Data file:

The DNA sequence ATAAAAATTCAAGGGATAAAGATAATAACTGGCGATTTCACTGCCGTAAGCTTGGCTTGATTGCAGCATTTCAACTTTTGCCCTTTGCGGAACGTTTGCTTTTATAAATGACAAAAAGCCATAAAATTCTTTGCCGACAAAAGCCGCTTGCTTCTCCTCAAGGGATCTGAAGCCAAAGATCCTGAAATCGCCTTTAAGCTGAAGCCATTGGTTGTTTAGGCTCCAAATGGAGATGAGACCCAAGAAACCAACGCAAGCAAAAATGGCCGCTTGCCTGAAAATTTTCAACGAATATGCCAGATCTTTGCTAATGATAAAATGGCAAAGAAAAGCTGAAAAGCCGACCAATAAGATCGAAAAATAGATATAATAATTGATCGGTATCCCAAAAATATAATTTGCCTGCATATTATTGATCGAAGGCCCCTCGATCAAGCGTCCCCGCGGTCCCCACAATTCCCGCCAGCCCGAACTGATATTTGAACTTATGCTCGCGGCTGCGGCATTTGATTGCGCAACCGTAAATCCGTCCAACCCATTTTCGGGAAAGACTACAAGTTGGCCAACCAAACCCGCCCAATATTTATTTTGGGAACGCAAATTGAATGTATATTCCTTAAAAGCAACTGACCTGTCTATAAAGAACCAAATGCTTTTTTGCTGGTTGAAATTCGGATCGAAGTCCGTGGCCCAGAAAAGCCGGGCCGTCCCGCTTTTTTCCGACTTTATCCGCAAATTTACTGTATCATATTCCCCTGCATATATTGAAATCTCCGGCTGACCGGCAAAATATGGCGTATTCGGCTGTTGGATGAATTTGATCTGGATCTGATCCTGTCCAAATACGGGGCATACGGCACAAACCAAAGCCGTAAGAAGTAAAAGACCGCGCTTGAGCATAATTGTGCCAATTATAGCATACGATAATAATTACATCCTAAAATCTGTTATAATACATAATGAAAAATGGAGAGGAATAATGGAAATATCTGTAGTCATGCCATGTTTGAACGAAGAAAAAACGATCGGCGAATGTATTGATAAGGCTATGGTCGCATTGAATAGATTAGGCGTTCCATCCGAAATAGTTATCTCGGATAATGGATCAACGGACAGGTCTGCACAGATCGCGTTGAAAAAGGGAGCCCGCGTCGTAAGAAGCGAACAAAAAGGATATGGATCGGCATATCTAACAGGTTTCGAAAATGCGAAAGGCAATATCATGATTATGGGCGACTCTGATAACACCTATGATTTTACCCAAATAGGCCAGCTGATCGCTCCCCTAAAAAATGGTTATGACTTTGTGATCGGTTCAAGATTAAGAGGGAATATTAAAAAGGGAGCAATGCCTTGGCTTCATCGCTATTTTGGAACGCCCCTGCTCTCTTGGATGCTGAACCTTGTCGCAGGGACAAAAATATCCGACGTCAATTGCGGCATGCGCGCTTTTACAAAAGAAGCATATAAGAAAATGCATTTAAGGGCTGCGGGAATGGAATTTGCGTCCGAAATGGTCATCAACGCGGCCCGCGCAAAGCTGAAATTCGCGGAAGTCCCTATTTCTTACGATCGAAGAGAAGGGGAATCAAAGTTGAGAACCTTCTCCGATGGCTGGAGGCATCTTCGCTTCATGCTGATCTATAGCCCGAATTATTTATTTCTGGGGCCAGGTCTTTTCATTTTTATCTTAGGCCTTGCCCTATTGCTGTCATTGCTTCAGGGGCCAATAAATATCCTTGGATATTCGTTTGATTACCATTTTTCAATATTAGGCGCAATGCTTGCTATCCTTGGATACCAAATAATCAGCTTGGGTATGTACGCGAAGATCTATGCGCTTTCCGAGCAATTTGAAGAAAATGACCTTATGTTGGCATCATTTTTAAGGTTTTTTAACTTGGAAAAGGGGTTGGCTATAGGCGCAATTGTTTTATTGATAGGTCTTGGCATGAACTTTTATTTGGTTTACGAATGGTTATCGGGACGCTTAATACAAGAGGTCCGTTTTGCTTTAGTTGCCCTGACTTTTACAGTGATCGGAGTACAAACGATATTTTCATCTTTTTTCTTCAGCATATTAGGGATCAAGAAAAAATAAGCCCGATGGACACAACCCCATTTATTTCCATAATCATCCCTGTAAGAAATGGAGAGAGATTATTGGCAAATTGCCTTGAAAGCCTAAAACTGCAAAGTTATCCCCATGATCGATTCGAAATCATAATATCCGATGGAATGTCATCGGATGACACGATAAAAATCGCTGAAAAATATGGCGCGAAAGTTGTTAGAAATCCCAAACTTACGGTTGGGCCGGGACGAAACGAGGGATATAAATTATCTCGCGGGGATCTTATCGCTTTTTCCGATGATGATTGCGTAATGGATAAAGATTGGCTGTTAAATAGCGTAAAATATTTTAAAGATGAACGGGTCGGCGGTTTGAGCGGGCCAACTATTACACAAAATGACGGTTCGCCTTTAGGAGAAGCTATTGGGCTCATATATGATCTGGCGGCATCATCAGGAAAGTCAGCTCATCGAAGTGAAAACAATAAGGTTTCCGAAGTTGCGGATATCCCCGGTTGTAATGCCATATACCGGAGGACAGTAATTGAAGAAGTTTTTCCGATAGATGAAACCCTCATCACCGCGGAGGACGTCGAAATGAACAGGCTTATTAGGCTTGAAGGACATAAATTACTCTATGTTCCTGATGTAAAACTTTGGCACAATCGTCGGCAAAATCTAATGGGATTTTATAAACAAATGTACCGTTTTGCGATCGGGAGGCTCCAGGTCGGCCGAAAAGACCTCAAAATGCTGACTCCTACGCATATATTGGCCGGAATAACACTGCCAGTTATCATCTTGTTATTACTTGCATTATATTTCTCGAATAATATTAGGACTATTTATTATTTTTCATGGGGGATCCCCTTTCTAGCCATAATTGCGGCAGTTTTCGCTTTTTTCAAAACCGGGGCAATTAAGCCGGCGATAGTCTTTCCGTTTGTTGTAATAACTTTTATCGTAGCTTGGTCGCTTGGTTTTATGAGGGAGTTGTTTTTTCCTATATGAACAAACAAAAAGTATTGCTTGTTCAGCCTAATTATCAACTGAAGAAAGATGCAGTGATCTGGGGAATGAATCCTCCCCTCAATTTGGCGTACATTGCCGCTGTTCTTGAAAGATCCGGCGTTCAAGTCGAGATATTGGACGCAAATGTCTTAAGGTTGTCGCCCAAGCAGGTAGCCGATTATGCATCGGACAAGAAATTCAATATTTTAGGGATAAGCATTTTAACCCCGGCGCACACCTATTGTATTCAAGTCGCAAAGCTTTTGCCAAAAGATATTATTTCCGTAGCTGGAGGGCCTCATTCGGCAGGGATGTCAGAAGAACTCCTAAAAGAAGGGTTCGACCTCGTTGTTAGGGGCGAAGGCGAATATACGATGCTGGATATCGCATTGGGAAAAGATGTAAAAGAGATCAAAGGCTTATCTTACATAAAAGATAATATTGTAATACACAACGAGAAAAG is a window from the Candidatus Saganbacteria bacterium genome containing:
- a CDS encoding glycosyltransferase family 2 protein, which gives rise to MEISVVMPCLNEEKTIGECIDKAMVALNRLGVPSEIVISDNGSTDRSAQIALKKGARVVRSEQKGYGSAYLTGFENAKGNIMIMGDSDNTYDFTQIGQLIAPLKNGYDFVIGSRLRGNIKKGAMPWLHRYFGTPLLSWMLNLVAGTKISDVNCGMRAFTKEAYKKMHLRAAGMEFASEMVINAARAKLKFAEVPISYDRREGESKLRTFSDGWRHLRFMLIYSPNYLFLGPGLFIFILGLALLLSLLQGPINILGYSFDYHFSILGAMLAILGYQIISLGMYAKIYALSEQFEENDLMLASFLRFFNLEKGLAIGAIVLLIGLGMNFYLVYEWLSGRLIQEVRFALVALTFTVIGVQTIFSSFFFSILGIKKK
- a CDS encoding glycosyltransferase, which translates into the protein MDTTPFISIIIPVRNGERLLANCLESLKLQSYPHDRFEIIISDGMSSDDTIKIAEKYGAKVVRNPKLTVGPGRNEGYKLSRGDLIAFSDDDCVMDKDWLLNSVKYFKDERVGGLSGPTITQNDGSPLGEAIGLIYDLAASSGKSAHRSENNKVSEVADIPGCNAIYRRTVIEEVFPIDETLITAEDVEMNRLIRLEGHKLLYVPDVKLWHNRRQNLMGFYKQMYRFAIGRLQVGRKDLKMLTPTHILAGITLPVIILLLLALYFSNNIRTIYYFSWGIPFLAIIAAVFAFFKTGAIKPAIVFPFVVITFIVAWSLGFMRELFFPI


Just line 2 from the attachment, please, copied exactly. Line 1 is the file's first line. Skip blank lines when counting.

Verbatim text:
- a CDS encoding glycosyltransferase family 2 protein, which gives rise to MEISVVMPCLNEEKTIGECIDKAMVALNRLGVPSEIVISDNGSTDRSAQIALKKGARVVRSEQKGYGSAYLTGFENAKGNIMIMGDSDNTYDFTQIGQLIAPLKNGYDFVIGSRLRGNIKKGAMPWLHRYFGTPLLSWMLNLVAGTKISDVNCGMRAFTKEAYKKMHLRAAGMEFASEMVINAARAKLKFAEVPISYDRREGESKLRTFSDGWRHLRFMLIYSPNYLFLGPGLFIFILGLALLLSLLQGPINILGYSFDYHFSILGAMLAILGYQIISLGMYAKIYALSEQFEENDLMLASFLRFFNLEKGLAIGAIVLLIGLGMNFYLVYEWLSGRLIQEVRFALVALTFTVIGVQTIFSSFFFSILGIKKK